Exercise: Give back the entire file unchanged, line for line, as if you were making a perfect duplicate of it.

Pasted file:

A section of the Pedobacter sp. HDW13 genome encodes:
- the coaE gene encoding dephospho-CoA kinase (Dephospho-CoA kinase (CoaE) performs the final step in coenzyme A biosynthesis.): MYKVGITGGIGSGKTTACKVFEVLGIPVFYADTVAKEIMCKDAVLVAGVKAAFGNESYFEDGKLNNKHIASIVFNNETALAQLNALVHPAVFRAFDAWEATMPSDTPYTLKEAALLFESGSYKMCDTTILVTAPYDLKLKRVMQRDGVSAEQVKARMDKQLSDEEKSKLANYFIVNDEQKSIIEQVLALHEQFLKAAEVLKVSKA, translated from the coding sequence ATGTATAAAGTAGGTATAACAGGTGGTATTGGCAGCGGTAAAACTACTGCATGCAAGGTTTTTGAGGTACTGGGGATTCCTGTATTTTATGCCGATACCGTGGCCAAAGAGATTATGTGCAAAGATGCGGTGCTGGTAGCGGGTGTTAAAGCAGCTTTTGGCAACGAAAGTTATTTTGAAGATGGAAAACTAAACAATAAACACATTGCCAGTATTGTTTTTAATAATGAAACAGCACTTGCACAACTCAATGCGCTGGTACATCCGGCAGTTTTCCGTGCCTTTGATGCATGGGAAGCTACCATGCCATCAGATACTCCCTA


A section of the Pedobacter sp. HDW13 genome encodes:
- the coaE gene encoding dephospho-CoA kinase (Dephospho-CoA kinase (CoaE) performs the final step in coenzyme A biosynthesis.): MYKVGITGGIGSGKTTACKVFEVLGIPVFYADTVAKEIMCKDAVLVAGVKAAFGNESYFEDGKLNNKHIASIVFNNETALAQLNALVHPAVFRAFDAWEATMPSDTPYTLKEAALLFESGSYKMCDTTILVTAPYDLKLKRVMQRDGVSAEQVKARMDKQLSDEEKSKLANYFIVNDEQKSIIEQVLALHEQFLKAAEVLKVSKA, translated from the coding sequence ATGTATAAAGTAGGTATAACAGGTGGTATTGGCAGCGGTAAAACTACTGCATGCAAGGTTTTTGAGGTACTGGGGATTCCTGTATTTTATGCCGATACCGTGGCCAAAGAGATTATGTGCAAAGATGCGGTGCTGGTAGCGGGTGTTAAAGCAGCTTTTGGCAACGAAAGTTATTTTGAAGATGGAAAACTAAACAATAAACACATTGCCAGTATTGTTTTTAATAATGAAACAGCACTTGCACAACTCAATGCGCTGGTACATCCGGCAGTTTTCCGTGCCTTTGATGCATGGGAAGCTACCATGCCATCAGATACTCCCTA